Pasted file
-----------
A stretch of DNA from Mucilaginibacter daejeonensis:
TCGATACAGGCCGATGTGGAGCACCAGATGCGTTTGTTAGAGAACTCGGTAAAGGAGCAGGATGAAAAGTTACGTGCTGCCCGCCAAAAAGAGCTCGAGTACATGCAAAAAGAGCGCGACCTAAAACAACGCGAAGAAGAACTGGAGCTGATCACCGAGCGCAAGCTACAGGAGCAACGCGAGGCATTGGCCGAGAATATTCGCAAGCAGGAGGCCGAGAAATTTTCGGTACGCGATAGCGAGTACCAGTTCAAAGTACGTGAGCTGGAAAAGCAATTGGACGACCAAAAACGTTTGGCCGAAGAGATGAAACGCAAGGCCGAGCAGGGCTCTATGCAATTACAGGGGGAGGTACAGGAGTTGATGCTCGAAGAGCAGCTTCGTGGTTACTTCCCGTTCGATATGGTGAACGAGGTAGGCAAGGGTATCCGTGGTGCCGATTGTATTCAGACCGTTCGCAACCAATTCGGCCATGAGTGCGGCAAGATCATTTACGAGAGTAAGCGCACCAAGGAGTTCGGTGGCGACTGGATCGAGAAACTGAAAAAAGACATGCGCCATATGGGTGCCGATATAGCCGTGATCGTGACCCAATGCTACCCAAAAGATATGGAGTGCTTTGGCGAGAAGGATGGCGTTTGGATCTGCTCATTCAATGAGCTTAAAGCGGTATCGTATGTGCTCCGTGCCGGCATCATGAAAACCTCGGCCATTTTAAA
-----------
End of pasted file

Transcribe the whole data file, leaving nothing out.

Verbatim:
A stretch of DNA from Mucilaginibacter daejeonensis:
TCGATACAGGCCGATGTGGAGCACCAGATGCGTTTGTTAGAGAACTCGGTAAAGGAGCAGGATGAAAAGTTACGTGCTGCCCGCCAAAAAGAGCTCGAGTACATGCAAAAAGAGCGCGACCTAAAACAACGCGAAGAAGAACTGGAGCTGATCACCGAGCGCAAGCTACAGGAGCAACGCGAGGCATTGGCCGAGAATATTCGCAAGCAGGAGGCCGAGAAATTTTCGGTACGCGATAGCGAGTACCAGTTCAAAGTACGTGAGCTGGAAAAGCAATTGGACGACCAAAAACGTTTGGCCGAAGAGATGAAACGCAAGGCCGAGCAGGGCTCTATGCAATTACAGGGGGAGGTACAGGAGTTGATGCTCGAAGAGCAGCTTCGTGGTTACTTCCCGTTCGATATGGTGAACGAGGTAGGCAAGGGTATCCGTGGTGCCGATTGTATTCAGACCGTTCGCAACCAATTCGGCCATGAGTGCGGCAAGATCATTTACGAGAGTAAGCGCACCAAGGAGTTCGGTGGCGACTGGATCGAGAAACTGAAAAAAGACATGCGCCATATGGGTGCCGATATAGCCGTGATCGTGACCCAATGCTACCCAAAAGATATGGAGTGCTTTGGCGAGAAGGATGGCGTTTGGATCTGCTCATTCAATGAGCTTAAAGCGGTATCGTATGTGCTCCGTGCCGGCATCATGAAAACCTCGGCCATTTTAAA